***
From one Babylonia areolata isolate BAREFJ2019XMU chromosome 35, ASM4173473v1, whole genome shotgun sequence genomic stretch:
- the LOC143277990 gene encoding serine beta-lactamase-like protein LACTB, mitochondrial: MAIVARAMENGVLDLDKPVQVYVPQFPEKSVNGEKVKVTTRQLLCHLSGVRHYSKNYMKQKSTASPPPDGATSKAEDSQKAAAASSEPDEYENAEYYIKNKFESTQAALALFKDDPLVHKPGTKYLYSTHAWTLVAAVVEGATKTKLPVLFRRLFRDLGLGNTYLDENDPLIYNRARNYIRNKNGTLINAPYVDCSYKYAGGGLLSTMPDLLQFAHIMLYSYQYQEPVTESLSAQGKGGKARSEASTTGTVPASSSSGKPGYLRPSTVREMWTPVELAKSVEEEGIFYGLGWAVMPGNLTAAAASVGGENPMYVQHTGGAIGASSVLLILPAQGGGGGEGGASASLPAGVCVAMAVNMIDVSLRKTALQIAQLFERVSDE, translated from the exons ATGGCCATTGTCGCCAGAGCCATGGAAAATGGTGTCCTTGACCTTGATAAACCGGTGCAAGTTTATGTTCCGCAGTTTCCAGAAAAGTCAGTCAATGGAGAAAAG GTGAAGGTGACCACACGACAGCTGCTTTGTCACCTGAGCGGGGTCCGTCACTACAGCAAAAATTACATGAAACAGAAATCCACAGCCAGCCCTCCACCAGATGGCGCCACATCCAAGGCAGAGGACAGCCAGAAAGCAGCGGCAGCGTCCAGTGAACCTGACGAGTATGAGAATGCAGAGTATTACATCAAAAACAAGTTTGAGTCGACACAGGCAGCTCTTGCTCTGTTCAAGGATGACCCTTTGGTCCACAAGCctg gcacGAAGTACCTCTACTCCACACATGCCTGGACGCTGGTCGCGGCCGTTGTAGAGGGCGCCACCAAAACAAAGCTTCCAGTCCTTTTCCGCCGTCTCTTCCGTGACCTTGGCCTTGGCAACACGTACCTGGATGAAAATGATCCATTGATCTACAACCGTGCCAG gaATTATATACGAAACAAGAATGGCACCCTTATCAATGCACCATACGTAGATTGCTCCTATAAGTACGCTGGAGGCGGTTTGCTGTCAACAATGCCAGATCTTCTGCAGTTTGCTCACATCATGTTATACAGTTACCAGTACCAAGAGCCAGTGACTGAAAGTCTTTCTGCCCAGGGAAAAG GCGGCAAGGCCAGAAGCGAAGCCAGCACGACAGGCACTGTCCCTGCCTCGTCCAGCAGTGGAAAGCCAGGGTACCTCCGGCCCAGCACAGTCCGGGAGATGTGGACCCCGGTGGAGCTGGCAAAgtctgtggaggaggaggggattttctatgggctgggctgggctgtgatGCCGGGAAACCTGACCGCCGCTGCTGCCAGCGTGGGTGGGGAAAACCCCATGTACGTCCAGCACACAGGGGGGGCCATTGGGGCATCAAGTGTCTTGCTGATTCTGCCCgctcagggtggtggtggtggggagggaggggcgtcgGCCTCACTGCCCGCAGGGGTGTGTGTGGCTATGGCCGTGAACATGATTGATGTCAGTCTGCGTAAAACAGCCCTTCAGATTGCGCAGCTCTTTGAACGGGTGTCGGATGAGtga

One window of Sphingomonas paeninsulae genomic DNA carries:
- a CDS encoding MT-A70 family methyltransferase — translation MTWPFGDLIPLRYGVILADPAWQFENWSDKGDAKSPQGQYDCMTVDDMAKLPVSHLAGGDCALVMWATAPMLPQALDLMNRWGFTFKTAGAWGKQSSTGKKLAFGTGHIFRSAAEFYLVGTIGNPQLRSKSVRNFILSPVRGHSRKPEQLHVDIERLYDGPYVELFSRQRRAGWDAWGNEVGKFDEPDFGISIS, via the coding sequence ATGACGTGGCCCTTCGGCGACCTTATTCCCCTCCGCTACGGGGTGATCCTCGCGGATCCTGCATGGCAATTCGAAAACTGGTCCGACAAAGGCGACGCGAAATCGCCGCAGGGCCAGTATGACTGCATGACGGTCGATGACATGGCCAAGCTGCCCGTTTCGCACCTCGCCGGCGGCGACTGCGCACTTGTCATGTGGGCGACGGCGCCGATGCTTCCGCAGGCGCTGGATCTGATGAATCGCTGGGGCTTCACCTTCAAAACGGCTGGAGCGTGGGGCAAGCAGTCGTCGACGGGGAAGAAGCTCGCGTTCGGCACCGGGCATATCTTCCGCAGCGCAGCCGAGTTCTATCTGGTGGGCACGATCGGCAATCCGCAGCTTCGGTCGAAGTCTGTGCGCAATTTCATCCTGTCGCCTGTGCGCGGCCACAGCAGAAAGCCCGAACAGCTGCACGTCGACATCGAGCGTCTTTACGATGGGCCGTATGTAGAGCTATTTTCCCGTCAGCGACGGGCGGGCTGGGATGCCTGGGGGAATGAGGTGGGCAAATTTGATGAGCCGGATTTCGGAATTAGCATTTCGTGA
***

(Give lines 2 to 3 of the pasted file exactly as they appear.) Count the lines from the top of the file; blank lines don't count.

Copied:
- the LOC143277990 gene encoding serine beta-lactamase-like protein LACTB, mitochondrial: MAIVARAMENGVLDLDKPVQVYVPQFPEKSVNGEKVKVTTRQLLCHLSGVRHYSKNYMKQKSTASPPPDGATSKAEDSQKAAAASSEPDEYENAEYYIKNKFESTQAALALFKDDPLVHKPGTKYLYSTHAWTLVAAVVEGATKTKLPVLFRRLFRDLGLGNTYLDENDPLIYNRARNYIRNKNGTLINAPYVDCSYKYAGGGLLSTMPDLLQFAHIMLYSYQYQEPVTESLSAQGKGGKARSEASTTGTVPASSSSGKPGYLRPSTVREMWTPVELAKSVEEEGIFYGLGWAVMPGNLTAAAASVGGENPMYVQHTGGAIGASSVLLILPAQGGGGGEGGASASLPAGVCVAMAVNMIDVSLRKTALQIAQLFERVSDE, translated from the exons ATGGCCATTGTCGCCAGAGCCATGGAAAATGGTGTCCTTGACCTTGATAAACCGGTGCAAGTTTATGTTCCGCAGTTTCCAGAAAAGTCAGTCAATGGAGAAAAG GTGAAGGTGACCACACGACAGCTGCTTTGTCACCTGAGCGGGGTCCGTCACTACAGCAAAAATTACATGAAACAGAAATCCACAGCCAGCCCTCCACCAGATGGCGCCACATCCAAGGCAGAGGACAGCCAGAAAGCAGCGGCAGCGTCCAGTGAACCTGACGAGTATGAGAATGCAGAGTATTACATCAAAAACAAGTTTGAGTCGACACAGGCAGCTCTTGCTCTGTTCAAGGATGACCCTTTGGTCCACAAGCctg gcacGAAGTACCTCTACTCCACACATGCCTGGACGCTGGTCGCGGCCGTTGTAGAGGGCGCCACCAAAACAAAGCTTCCAGTCCTTTTCCGCCGTCTCTTCCGTGACCTTGGCCTTGGCAACACGTACCTGGATGAAAATGATCCATTGATCTACAACCGTGCCAG gaATTATATACGAAACAAGAATGGCACCCTTATCAATGCACCATACGTAGATTGCTCCTATAAGTACGCTGGAGGCGGTTTGCTGTCAACAATGCCAGATCTTCTGCAGTTTGCTCACATCATGTTATACAGTTACCAGTACCAAGAGCCAGTGACTGAAAGTCTTTCTGCCCAGGGAAAAG GCGGCAAGGCCAGAAGCGAAGCCAGCACGACAGGCACTGTCCCTGCCTCGTCCAGCAGTGGAAAGCCAGGGTACCTCCGGCCCAGCACAGTCCGGGAGATGTGGACCCCGGTGGAGCTGGCAAAgtctgtggaggaggaggggattttctatgggctgggctgggctgtgatGCCGGGAAACCTGACCGCCGCTGCTGCCAGCGTGGGTGGGGAAAACCCCATGTACGTCCAGCACACAGGGGGGGCCATTGGGGCATCAAGTGTCTTGCTGATTCTGCCCgctcagggtggtggtggtggggagggaggggcgtcgGCCTCACTGCCCGCAGGGGTGTGTGTGGCTATGGCCGTGAACATGATTGATGTCAGTCTGCGTAAAACAGCCCTTCAGATTGCGCAGCTCTTTGAACGGGTGTCGGATGAGtga

One window of Sphingomonas paeninsulae genomic DNA carries: